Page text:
It was a cold wet morning, sometime in the middle of February (most mornings during the month fitted this description), when the frog chorus was at full strength (a frog chorus is something like the dawn chorus, only croakier and wetter) “.... do, do, do.... do, do, do.... la – la- la”, the frogs were busy deciding what they might do with their extra day at the end of the month, as it was a leap year.
Without the aforementioned extra days added to the calendar every four years February would drift into the summer – with the weather as it currently is, I can see a benefit to that, but where would that leave our summer?
Anyway... one of the frogs, Kermit, had heard that the only place to be this leap year was The Haldon Forest parkrun. The other frogs were not aware of this amazing event so Kermit proceeded to tell all the other frogs about Haldon Forest, a beautiful woodland covering 3,500 acres, just 15 minutes from Exeter. Kermit explained how the parkrun followed the trail paths through the forest for a mere (!!) 5000 meters, the lovely views they would get to see across the Exe Basin, not just once, but twice as the route doubled around the forest. All the other frogs thought that Kermit’s idea for the leap day sounded just perfect.
Leap Day arrived and Kermit and all his “froggy” friends descended on the forest, it was a cold one, but this did not deter the hardy frogs. It was not just Kermit and his friends that went along, there were many frogs and others celebrating leap day too!
It was 9am and everyone, frogs and all, were under starters’ orders, leaping into action. The runners, hoppers and walkers were on their way, enjoying the gentle downhill at the start. It was all going well for everyone until they turned left and were faced with a steep narrow path – Kermit had neglected to mention the short ascent, or how steep it was. It was tough for some of the frogs but “Side by side, hand in hand, we all made it (stand) together”.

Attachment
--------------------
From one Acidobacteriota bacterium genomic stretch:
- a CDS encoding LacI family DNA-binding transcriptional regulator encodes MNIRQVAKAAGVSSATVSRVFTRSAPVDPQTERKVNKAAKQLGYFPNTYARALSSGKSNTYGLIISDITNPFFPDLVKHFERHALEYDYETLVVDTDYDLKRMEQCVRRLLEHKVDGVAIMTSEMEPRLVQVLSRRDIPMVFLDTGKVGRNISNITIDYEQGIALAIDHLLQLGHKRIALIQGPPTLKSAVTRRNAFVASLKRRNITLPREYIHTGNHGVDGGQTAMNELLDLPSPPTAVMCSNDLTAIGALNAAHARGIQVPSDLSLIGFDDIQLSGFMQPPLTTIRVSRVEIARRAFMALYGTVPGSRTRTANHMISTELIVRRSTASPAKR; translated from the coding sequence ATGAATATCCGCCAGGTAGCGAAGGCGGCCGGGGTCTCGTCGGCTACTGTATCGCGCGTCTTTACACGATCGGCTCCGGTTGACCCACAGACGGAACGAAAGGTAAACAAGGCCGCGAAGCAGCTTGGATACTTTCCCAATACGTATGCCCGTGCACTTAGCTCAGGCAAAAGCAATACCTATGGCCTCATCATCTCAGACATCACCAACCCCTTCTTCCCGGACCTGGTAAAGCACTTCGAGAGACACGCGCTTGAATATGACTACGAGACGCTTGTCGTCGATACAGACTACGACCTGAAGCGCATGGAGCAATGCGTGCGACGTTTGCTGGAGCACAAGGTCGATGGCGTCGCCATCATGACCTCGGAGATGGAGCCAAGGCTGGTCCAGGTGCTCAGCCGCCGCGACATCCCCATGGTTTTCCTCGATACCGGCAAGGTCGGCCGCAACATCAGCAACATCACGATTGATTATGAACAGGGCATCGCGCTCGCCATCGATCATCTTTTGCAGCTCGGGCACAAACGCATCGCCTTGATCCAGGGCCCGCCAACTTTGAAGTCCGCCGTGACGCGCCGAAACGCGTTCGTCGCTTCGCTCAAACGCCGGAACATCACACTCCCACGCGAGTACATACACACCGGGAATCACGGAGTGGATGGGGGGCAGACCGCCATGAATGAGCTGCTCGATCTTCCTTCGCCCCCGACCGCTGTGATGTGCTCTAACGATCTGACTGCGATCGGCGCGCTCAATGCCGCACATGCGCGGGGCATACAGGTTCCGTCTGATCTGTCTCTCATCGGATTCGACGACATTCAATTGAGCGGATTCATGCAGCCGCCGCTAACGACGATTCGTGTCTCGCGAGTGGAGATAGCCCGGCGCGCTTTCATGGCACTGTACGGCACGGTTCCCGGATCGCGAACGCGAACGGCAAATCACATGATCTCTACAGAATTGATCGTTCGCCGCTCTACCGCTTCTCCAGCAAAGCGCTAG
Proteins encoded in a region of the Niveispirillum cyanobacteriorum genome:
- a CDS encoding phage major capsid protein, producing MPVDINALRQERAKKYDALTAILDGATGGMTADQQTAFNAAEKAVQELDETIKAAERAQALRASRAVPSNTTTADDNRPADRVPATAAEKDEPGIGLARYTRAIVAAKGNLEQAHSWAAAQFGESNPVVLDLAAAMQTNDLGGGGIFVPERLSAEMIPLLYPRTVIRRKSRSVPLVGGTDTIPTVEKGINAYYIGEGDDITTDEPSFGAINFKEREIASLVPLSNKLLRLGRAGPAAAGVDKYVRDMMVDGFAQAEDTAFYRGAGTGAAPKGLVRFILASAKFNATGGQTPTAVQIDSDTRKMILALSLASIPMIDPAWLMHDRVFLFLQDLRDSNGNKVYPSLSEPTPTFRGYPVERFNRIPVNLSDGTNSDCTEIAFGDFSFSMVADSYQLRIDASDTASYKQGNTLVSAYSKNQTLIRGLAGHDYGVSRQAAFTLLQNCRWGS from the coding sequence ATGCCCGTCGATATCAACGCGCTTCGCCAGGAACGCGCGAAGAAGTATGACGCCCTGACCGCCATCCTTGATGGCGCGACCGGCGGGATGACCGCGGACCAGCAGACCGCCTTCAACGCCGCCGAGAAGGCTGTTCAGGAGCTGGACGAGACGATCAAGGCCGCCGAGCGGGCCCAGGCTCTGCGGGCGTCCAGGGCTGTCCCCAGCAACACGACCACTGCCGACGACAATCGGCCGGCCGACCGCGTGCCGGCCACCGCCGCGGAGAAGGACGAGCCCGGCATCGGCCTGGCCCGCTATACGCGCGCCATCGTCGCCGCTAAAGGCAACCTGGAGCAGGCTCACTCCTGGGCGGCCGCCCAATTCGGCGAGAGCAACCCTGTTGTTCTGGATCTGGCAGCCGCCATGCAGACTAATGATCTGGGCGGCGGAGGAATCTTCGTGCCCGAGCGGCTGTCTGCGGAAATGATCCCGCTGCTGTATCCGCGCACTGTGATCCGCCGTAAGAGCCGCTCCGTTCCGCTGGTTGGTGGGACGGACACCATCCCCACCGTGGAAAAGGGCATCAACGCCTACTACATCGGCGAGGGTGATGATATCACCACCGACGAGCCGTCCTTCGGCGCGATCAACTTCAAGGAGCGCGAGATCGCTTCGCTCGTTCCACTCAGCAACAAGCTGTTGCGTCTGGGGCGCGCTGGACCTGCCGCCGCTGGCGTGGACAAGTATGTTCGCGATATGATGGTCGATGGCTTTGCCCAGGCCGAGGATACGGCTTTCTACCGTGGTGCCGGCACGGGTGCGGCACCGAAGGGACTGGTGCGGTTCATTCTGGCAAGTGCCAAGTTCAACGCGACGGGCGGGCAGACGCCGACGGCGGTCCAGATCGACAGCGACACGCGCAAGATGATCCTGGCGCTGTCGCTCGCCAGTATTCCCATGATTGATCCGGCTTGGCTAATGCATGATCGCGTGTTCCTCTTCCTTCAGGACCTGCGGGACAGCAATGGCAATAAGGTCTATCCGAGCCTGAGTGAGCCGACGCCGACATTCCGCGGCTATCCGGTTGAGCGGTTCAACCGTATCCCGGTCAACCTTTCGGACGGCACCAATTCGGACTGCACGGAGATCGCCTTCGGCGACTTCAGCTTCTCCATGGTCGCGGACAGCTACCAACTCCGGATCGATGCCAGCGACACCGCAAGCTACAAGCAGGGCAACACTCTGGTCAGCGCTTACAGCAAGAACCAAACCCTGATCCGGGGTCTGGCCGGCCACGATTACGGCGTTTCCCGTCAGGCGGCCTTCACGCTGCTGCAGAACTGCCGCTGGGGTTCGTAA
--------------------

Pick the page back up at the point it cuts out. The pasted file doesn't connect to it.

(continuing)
Being overtaken by the front runners before we had made it as far as the rhododendron tunnel was a first, but “Win or lose, sink or swim, one thing is certain we’ll never give in”. As ever we were rewarded by the views, before entering the stoney descent. For the first time ever at Haldon Forest parkrun I did get wet feet and momentarily considered that perhaps trail shoes might have gone down well on this bit of path – but I’m sure the frogs hardly noticed or were even thankful for conditions more suited to amphibians.
The second loop, a little lengthier than the first, with another, longer, but perhaps less steep ascent – another hill Kermit had neglected to mention to his “froggy” friends. A second rendition of our favourite song helped us to the top “Win or lose, sink or swim, one thing is certain we’ll never give in. Side by side, hand in hand, we all stand together. Do – do-do, Do- do-do, Do- do-do- do-do, Do- do-do- do-do”. Before long we were on the home straight and the finish was in sight. Then over the line and we had completed another parkrun with the help of friends, frogs and not forgetting the all important volunteers. This week saw a volunteer milestone – 25, for Rona McIntyre. Thank you Rona!
According to one famous frog, “It’s not easy being green” but this leap year day I beg to differ, all the frogs appeared to have a fabulous morning at Haldon Forest parkrun – but don’t take my word for it, come and try it for yourself!